The unifying theme of this book is the interplay among noncommutative
geometry, physics, and number theory. The two main objects of
investigation are spaces where both the noncommutative and the motivic
aspects come to play a role: space-time, where the guiding principle is
the problem of developing a quantum theory of gravity, and the space of
primes, where one can regard the Riemann Hypothesis as a long-standing
problem motivating the development of new geometric tools. The book
stresses the relevance of noncommutative geometry in dealing with these
two spaces.

The first part of the book deals with quantum field theory and the
geometric structure of renormalization as a Riemann-Hilbert
correspondence. It also presents a model of elementary particle physics
based on noncommutative geometry. The main result is a complete derivation
of the full Standard Model Lagrangian from a very simple mathematical
input. Other topics covered in the first part of the book are a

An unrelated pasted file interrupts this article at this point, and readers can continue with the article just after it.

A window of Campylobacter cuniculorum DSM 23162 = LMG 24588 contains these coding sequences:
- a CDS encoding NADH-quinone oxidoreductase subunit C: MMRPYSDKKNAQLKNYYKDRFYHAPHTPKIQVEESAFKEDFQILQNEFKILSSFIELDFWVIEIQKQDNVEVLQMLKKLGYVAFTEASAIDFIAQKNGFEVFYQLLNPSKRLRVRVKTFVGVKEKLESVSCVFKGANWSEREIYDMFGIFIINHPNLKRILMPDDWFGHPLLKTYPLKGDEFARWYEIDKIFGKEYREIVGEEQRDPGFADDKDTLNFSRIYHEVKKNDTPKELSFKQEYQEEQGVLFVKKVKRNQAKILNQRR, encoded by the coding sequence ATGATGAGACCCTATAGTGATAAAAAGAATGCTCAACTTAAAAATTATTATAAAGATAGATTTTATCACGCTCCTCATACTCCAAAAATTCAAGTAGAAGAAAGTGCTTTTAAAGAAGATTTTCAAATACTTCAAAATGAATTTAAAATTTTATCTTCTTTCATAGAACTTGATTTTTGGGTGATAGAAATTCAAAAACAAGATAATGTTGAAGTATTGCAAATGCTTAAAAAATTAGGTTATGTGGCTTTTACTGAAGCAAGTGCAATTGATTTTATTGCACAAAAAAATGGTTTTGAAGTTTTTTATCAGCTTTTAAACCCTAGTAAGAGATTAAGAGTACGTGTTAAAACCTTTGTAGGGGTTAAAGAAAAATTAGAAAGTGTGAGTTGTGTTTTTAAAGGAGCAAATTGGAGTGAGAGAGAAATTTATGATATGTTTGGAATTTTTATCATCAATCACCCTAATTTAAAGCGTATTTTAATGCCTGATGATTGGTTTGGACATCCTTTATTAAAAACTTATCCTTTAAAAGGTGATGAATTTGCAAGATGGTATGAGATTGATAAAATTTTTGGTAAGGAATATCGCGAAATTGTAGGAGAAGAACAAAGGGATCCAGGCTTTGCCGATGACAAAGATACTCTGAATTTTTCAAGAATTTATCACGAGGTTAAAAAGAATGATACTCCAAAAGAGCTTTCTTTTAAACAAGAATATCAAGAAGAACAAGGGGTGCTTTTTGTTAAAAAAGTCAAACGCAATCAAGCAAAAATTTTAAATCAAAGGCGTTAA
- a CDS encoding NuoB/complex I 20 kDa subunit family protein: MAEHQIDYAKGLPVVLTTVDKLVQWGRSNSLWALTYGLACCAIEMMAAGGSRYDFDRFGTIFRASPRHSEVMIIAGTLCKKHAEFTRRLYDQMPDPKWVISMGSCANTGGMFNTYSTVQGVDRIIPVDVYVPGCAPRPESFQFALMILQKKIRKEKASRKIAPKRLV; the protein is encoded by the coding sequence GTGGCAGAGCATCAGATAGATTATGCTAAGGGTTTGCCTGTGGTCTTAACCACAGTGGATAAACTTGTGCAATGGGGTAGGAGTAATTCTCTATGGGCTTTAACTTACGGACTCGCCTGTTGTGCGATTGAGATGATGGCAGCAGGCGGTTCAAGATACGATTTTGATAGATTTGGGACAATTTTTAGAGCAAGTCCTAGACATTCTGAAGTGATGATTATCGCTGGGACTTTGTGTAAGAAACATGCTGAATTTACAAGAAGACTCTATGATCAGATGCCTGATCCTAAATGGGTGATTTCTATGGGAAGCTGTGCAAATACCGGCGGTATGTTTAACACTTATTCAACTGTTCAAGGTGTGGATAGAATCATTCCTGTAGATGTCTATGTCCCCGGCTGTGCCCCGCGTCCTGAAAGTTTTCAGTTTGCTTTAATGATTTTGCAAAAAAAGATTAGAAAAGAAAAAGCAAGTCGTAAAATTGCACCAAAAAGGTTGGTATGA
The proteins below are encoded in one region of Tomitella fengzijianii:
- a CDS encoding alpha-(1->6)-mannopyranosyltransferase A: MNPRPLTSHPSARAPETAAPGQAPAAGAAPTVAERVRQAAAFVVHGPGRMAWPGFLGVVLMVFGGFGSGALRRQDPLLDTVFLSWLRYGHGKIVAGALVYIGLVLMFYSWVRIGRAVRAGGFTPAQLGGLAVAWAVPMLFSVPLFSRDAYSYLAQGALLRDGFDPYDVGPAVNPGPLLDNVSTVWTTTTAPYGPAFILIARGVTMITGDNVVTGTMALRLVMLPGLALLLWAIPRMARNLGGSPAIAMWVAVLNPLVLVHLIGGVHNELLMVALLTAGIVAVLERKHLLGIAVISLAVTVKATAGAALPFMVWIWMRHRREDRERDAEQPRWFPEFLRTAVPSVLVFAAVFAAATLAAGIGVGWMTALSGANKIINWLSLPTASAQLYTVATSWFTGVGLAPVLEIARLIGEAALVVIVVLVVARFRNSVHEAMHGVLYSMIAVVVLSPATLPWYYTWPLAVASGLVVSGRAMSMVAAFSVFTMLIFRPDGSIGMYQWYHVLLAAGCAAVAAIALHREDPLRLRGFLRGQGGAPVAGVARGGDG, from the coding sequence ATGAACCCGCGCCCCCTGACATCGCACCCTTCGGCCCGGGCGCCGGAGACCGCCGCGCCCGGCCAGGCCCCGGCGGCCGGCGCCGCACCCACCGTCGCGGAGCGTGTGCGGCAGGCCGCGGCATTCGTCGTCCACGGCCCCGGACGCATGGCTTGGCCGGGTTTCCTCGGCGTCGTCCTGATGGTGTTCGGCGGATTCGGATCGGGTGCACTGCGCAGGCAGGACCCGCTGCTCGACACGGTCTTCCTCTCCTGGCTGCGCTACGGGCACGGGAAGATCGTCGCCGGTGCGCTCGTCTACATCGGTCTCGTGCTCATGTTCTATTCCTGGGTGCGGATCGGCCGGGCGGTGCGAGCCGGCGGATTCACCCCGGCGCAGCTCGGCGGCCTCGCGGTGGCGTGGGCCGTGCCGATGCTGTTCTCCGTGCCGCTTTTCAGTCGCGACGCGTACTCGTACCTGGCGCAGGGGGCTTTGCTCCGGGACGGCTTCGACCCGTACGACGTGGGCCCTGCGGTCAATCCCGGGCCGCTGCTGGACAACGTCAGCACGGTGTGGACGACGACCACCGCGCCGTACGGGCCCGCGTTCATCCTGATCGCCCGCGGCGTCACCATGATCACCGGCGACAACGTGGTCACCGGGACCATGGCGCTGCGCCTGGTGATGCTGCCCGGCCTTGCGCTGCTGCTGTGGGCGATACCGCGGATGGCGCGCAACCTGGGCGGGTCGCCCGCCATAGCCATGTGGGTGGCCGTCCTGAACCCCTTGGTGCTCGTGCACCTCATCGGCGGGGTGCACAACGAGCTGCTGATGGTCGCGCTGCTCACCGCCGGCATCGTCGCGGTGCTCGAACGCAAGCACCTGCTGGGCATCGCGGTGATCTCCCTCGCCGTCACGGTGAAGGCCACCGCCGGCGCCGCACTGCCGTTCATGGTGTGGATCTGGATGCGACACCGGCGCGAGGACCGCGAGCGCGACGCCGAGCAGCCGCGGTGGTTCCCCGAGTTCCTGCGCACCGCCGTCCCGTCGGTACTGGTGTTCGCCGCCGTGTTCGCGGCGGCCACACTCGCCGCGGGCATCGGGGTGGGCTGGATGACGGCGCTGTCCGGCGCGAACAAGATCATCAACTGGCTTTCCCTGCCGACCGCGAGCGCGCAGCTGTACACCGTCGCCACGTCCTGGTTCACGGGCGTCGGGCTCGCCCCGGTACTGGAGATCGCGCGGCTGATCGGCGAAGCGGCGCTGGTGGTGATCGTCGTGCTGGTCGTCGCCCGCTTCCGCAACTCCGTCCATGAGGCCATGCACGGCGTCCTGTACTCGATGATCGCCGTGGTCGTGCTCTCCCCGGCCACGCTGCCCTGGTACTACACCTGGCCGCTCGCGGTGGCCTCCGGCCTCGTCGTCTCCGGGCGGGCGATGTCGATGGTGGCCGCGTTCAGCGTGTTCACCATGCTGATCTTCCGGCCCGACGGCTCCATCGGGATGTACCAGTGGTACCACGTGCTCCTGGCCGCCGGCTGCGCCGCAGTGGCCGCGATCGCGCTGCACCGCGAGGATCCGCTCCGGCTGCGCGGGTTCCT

noncommutative geometry model of dimensional regularization and its role
in anomaly computations, and a brief introduction to motives and their
conjectural relation to quantum field theory.

The second part of the book gives an interpretation of the Weil explicit
formula as a trace formula and a spectral realization of the zeros of the
Riemann zeta function. This is based on the noncommutative geometry of the
adèle class space, which is also described as the space of
commensurability classes of Q-lattices, and is dual to a noncommutative
motive (endomotive) whose cyclic homology provides a general setting for
spectral realizations of zeros of L-functions. The quantum statistical
mechanics of the space of Q-lattices, in one and two dimensions, exhibits
spontaneous symmetry breaking. In the low-temperature regime, the
equilibrium states of the corresponding systems are related to points of
classical moduli spaces and the symmetries to the class field theory of
the field of rational numbers and of imaginary quadratic fields, as well
as to the automorphisms of the field of modular functions.

The book ends with a set of analogies between the noncommutative
geometries underlying the mathematical formulation of the Standard Model
minimally coupled to gravity and the moduli spaces of Q-lattices used in
the study of the zeta function.

Readership

Graduate and research mathematicians interested in
noncommutative geometry, quantum field theory and particle physics, number
theory, and arithmetic algebraic geometry.